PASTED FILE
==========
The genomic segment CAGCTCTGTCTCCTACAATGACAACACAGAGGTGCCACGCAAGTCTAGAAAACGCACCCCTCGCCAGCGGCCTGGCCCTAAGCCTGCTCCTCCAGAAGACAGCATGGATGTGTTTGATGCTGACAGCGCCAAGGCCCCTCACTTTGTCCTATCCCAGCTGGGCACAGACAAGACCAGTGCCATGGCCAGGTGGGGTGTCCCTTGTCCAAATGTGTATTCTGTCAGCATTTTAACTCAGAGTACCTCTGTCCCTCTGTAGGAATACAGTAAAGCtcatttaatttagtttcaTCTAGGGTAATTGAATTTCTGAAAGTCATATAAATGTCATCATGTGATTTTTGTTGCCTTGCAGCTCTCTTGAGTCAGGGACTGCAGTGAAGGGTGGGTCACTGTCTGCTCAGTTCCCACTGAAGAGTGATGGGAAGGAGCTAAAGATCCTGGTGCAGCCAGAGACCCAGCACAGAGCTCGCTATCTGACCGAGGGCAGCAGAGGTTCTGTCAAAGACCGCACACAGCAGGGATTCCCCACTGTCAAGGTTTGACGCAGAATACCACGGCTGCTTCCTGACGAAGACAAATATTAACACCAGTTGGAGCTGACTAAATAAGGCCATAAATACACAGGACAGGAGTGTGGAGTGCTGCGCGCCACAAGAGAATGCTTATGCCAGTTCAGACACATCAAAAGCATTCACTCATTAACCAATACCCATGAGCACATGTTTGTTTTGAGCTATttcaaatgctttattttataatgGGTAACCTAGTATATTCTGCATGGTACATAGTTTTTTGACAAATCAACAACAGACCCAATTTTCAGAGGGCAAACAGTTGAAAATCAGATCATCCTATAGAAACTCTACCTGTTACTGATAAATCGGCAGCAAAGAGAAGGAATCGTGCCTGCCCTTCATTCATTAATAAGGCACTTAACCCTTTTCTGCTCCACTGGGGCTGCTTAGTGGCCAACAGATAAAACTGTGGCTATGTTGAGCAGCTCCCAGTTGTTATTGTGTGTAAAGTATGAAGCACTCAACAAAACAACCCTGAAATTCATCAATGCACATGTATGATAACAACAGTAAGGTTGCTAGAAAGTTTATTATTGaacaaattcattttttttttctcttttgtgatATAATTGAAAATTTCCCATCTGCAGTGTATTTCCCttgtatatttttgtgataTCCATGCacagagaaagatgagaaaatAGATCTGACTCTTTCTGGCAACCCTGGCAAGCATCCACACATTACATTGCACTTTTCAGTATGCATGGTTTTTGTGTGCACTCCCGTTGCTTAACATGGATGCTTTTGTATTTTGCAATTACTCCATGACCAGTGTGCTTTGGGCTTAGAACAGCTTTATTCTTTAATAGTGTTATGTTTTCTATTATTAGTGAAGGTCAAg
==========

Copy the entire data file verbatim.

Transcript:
The genomic segment CAGCTCTGTCTCCTACAATGACAACACAGAGGTGCCACGCAAGTCTAGAAAACGCACCCCTCGCCAGCGGCCTGGCCCTAAGCCTGCTCCTCCAGAAGACAGCATGGATGTGTTTGATGCTGACAGCGCCAAGGCCCCTCACTTTGTCCTATCCCAGCTGGGCACAGACAAGACCAGTGCCATGGCCAGGTGGGGTGTCCCTTGTCCAAATGTGTATTCTGTCAGCATTTTAACTCAGAGTACCTCTGTCCCTCTGTAGGAATACAGTAAAGCtcatttaatttagtttcaTCTAGGGTAATTGAATTTCTGAAAGTCATATAAATGTCATCATGTGATTTTTGTTGCCTTGCAGCTCTCTTGAGTCAGGGACTGCAGTGAAGGGTGGGTCACTGTCTGCTCAGTTCCCACTGAAGAGTGATGGGAAGGAGCTAAAGATCCTGGTGCAGCCAGAGACCCAGCACAGAGCTCGCTATCTGACCGAGGGCAGCAGAGGTTCTGTCAAAGACCGCACACAGCAGGGATTCCCCACTGTCAAGGTTTGACGCAGAATACCACGGCTGCTTCCTGACGAAGACAAATATTAACACCAGTTGGAGCTGACTAAATAAGGCCATAAATACACAGGACAGGAGTGTGGAGTGCTGCGCGCCACAAGAGAATGCTTATGCCAGTTCAGACACATCAAAAGCATTCACTCATTAACCAATACCCATGAGCACATGTTTGTTTTGAGCTATttcaaatgctttattttataatgGGTAACCTAGTATATTCTGCATGGTACATAGTTTTTTGACAAATCAACAACAGACCCAATTTTCAGAGGGCAAACAGTTGAAAATCAGATCATCCTATAGAAACTCTACCTGTTACTGATAAATCGGCAGCAAAGAGAAGGAATCGTGCCTGCCCTTCATTCATTAATAAGGCACTTAACCCTTTTCTGCTCCACTGGGGCTGCTTAGTGGCCAACAGATAAAACTGTGGCTATGTTGAGCAGCTCCCAGTTGTTATTGTGTGTAAAGTATGAAGCACTCAACAAAACAACCCTGAAATTCATCAATGCACATGTATGATAACAACAGTAAGGTTGCTAGAAAGTTTATTATTGaacaaattcattttttttttctcttttgtgatATAATTGAAAATTTCCCATCTGCAGTGTATTTCCCttgtatatttttgtgataTCCATGCacagagaaagatgagaaaatAGATCTGACTCTTTCTGGCAACCCTGGCAAGCATCCACACATTACATTGCACTTTTCAGTATGCATGGTTTTTGTGTGCACTCCCGTTGCTTAACATGGATGCTTTTGTATTTTGCAATTACTCCATGACCAGTGTGCTTTGGGCTTAGAACAGCTTTATTCTTTAATAGTGTTATGTTTTCTATTATTAGTGAAGGTCAAg